Many organizations are now modernizing and adapting their organizational charts (org charts) to address their company and customers’ changing needs. One of the most significant evolutions many businesses will implement is switching to SecOps teams rather than independent IT and security teams.
Considering the rapid rise in criminal cyberattacks, it’s no longer effective or efficient to have separate IT operations and security teams. Due to fundamentally different priorities that can cause conflicting efforts and require toolsets, diving these efforts can cause friction and reduced security postures that leave an organization vulnerable.
Leadership and the org chart design must provide a tone and structure that brings IT and security together with shared priorities and accountability, maintaining productivity and security across the entire enterprise.
The Old IT
Just a couple of decades ago, before cyberattacks became a ubiquitous threat, the network edge was fairly easy to define and secure. Today, the use of Wi-Fi and the sheer volume of endpoints using a single corporate network make cybersecurity incredibly challenging. Then, the addition of apps, SaaS, and the cloud, complicated the work of IT teams even further.
As a result, security teams began to form inside organizations to take the burden off traditional IT operations so they could focus on keeping internal systems and platforms running. While creating separate security teams might have added more resources and a focus on security itself, the divided approach often created silos and walls instead of a collaborative environment.
While the concept of SecOps isn’t new, many organizations haven’t made the switch to unify security and IT operations efforts in a way that ensures shared priorities and focus on bringing a holistic approach to security and productivity. To build an effective SecOps team, an organization must provide conditions for collaboration between security and operations and integrate the people, processes, and technology tools they use to keep critical systems and data secure.
Organizational change is never easy, and building an effective SecOps team relies heavily on the successful integration of individual employees. Techtarget.com calls attention to this fact, stating that “SecOps may be a cultural change for some organizations that require larger issues to be addressed before goals can be achieved. In this situation, objectives may include redefining job roles and priorities, outlining business risks associated with security incidents, and agreeing on core business functions.”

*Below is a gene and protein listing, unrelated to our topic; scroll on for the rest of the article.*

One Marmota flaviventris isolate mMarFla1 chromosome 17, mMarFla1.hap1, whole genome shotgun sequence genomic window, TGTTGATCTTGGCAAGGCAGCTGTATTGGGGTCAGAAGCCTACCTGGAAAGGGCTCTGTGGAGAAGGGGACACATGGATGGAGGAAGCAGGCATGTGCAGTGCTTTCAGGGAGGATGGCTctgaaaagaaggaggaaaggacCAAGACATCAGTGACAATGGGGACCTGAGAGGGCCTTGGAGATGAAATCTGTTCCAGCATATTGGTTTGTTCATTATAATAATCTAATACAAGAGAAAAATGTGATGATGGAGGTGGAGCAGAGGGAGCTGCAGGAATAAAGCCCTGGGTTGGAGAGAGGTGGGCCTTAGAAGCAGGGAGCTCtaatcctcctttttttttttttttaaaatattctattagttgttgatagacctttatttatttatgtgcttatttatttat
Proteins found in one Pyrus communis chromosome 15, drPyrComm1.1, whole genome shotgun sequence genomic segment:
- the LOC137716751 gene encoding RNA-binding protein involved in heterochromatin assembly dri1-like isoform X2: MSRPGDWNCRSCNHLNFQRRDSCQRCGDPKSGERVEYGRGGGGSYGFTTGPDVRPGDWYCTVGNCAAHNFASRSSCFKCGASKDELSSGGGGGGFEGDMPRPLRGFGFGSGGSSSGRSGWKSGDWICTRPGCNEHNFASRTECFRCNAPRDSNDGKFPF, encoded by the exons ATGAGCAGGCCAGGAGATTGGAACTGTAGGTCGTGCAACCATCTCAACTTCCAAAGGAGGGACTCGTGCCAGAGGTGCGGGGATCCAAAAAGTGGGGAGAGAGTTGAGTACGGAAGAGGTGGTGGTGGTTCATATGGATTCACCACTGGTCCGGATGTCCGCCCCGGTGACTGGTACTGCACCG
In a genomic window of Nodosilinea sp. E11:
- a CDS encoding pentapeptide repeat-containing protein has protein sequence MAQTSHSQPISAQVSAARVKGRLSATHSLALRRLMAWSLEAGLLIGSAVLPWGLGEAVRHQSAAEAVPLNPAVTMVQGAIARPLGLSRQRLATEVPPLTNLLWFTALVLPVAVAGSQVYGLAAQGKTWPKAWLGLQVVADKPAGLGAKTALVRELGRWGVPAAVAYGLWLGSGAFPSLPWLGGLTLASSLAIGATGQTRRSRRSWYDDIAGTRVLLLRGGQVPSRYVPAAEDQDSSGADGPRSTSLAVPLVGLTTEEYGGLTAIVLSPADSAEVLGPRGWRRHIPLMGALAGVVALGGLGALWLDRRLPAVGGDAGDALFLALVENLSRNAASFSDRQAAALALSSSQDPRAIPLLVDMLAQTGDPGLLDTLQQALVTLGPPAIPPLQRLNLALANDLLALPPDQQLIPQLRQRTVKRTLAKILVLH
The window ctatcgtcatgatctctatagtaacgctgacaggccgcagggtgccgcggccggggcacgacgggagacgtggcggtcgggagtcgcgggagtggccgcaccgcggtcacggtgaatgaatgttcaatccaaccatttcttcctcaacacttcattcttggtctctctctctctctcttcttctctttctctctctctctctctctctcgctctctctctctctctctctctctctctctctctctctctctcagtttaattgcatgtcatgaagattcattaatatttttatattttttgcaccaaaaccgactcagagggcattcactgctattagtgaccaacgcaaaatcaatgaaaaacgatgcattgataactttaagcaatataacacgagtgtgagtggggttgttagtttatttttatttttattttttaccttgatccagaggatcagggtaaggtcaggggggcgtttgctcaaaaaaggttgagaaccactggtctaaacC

After the organization has buy-in and alignment from the employees and leadership of the SecOps team, the attention can go towards deploying a unified toolset in support of goals and objectives.
The Software to Match
A unified and focused SecOps team is only as good as its toolkit. Deploying a top-of-the-line cloud-based endpoint protection platform (EPP), with endpoint detection and response (EDR), will give your SecOps team what they need to threat hunt and respond to incidents that affect the network.
Threat hunting is a perfect example of why you need a unified SecOps team. In and of itself, EDR software does not hunt threats. But with data and analytics fueled by EDR, a stream of information can be analyzed by humans on the team to determine if there is evidence of intrusion. At that point, cloud-based incident response technology is activated to respond to the issue and get systems back to an ideal operating state.
A United Front Against Cyberattacks
Individual hackers and criminal organizations invest in resources to grow their teams and innovating attack vectors to take advantage or organizational weakness in cyber defenses. While many businesses have put resources toward new security technology, organizational thinking must evolve as well.
Modern SecOps teams need alignment to support the organization’s purpose and must have shared goals, objectives, and accountability for results. By integrating IT systems management with security efforts, the tech side of your business will function more cohesively, creating a united front against costly cyberattacks.